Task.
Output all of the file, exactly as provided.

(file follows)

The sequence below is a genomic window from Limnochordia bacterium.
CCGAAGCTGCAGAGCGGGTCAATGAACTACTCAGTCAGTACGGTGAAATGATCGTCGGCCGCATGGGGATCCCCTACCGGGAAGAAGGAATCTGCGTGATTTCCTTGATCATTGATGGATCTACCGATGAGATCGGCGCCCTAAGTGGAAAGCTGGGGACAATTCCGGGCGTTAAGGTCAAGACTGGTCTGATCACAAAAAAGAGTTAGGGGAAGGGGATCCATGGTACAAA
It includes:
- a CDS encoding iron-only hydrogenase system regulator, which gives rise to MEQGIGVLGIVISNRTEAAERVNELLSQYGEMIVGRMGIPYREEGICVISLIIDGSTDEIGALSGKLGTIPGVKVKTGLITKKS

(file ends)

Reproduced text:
The sequence below is a genomic window from Limnochordia bacterium.
CCGAAGCTGCAGAGCGGGTCAATGAACTACTCAGTCAGTACGGTGAAATGATCGTCGGCCGCATGGGGATCCCCTACCGGGAAGAAGGAATCTGCGTGATTTCCTTGATCATTGATGGATCTACCGATGAGATCGGCGCCCTAAGTGGAAAGCTGGGGACAATTCCGGGCGTTAAGGTCAAGACTGGTCTGATCACAAAAAAGAGTTAGGGGAAGGGGATCCATGGTACAAA
It includes:
- a CDS encoding iron-only hydrogenase system regulator, which gives rise to MEQGIGVLGIVISNRTEAAERVNELLSQYGEMIVGRMGIPYREEGICVISLIIDGSTDEIGALSGKLGTIPGVKVKTGLITKKS